B. subtilis DSM33018 is able to degrade pirB and alleviates AHPND in Artemia
Early mortality syndrome (EMS) or acute hepatopancreatic necrosis disease (AHPND), is a penaeid shrimp disease that causes serious economic losses and significant mortality, up to 100%, in cultured shrimp species.16.07.2020
The dramatically high mortality rates in infected shrimp are caused by disfunction and destruction of the hepatopancreas (Lightner et al. 2014). There is no inflammatory response to the causative Vibrio spp., because AHPND is elicited by a toxin (Han et al. 2015), which is encoded by a plasmid (Yang et al. 2013; Tran et al. 2013). Various Vibrio spp., not only V. parahaemolyticus were demonstrated to carry this pathogenic plasmid.
Comparison of genome sequences revealed that the pathogenic plasmid encodes genes homologous with Photorhabdus insect related (Pir) toxin genes (Kondo et al. 2014). The Pir toxins act as binary proteins, they are encoded by the pirA and pirB genes, and both proteins are necessary for oral toxicity (Blackburn et al. 2006; Ahantarig et al. 2009; Han et al. 2015).
At the Laboratory of Aquaculture and Artemia Reference Center of the University of Ghent it was tested, if B. subtilis DSM 33018 is able to degrade the AHPND-causing pirB toxin in vitro. It could indeed be demonstrated that B. subtilis DSM 33018 is able to degrade the AHPND-causing pirB toxin (Figure 1).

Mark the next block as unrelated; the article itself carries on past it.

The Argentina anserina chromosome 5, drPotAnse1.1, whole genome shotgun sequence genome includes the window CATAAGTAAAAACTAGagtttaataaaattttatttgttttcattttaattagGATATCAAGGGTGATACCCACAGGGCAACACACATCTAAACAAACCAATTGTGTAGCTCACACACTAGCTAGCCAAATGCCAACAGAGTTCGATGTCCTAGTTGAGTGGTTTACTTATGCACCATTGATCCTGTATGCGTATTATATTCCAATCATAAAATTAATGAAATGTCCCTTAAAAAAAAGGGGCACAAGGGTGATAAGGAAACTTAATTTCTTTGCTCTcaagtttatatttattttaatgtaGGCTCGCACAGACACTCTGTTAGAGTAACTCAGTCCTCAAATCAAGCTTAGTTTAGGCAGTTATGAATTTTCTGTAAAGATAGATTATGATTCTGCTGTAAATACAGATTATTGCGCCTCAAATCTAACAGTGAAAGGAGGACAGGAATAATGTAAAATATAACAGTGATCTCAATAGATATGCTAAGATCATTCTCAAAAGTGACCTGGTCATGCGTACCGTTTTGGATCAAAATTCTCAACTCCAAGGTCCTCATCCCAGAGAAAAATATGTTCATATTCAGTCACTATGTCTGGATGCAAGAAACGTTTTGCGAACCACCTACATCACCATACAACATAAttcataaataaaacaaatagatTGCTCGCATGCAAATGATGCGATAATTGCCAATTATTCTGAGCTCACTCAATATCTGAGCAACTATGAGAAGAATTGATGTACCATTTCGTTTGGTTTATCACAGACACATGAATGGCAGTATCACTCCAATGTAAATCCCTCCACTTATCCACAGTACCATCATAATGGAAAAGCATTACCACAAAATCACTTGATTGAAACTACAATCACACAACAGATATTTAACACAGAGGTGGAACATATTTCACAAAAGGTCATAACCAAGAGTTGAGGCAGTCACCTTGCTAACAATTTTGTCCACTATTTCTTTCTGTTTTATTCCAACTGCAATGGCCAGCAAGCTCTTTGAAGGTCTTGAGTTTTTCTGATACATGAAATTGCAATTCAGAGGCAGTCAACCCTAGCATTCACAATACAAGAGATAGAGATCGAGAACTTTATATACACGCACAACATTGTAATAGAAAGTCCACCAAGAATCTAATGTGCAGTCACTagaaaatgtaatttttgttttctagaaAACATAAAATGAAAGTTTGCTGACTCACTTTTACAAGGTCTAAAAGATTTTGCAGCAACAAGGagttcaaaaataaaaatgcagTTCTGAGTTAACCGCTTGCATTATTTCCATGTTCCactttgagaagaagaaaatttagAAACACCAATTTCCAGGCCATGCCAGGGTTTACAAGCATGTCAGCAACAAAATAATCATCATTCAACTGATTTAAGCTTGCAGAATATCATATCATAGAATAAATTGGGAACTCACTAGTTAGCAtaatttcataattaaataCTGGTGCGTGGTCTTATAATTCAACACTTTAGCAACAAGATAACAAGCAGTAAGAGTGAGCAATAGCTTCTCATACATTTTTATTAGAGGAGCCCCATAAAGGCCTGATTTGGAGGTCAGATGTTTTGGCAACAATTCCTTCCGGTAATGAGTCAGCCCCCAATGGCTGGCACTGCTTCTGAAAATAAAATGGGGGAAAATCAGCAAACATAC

Gram-positive probiotic organisms, such as Bacillus subtilis from Biomin are not involved in horizontal gene transfer processes with Gram-negative organisms such as Vibrio spp. and are thus unlikely to acquire resistance or virulence genes or plasmids from Vibrio species (Moriarty, 1999). B. subtilis DSM 33018 is part of the probiotic product range AquaStar® with scientifically proven positive effects on aquaculture productivity.
It was then tested, if B. subtilis DSM33018 is able to rescue infected animals from AHPND related mortality in gnotobiotic artemia. Bacillus subtilis DSM 33018 (Ba) was tested at 107 cfu/mL and 108 cfu/mL. At the concentration of 107 cfu/mL Bacillus treatment resulted in survival rate of 63% versus 47% in control (Figure 2). Enterococcus (En), Pediococcus (Pe) and Lactobacillus (La) alone were not able to significantly improve the survival rate after toxin challenge. AquaStar® (Mix) at concentration 107 cfu/mL and 108 cfu/mL however rescued the artemia from AHPND related mortality and allowed survival rates of 77% and 70%.
Figure 2. Artemia survival after challenge with purified pir toxins at 26 µg/mL. Bacillus DSM33018 (Ba) was tested at 107 cfu/mL and 108 cfu/mL. At the concentration of 107 cfu/mL it tended to increase survival rate from 47% in control to 63%. Enterococcus (En), Pediococcus (Pe) and Lactobacillus (La) alone tended to improve the survival rate after challenge. AquaStar® (Mix) at concentration 107 cfu/mL and 108 cfu/mL rescued the artemia from AHPND related mortality and allowed survival rates of 77% and 70%. LVS3 is a sterile Aeromonas control, acting as a nutritional support. ‘Non’ is the control challenge without probiotic treatment nor basic nutritional support.
It remains to be determined if B. subtilis alone helps to alleviate AHPND in shrimp culture. Having said that, when Pacific whiteleg shrimp (L. vannamei) were challenged with pirA and pirB toxin producing Vibrio parahaemolyticus (AHPND positive), via an immersion infection model, supplementing AquaStar® Growout (combination of Bacillus sp. plus lactic acid bacteria) appeared to significantly reduce mortalities (Figure 3; Kesselring et al, 2019).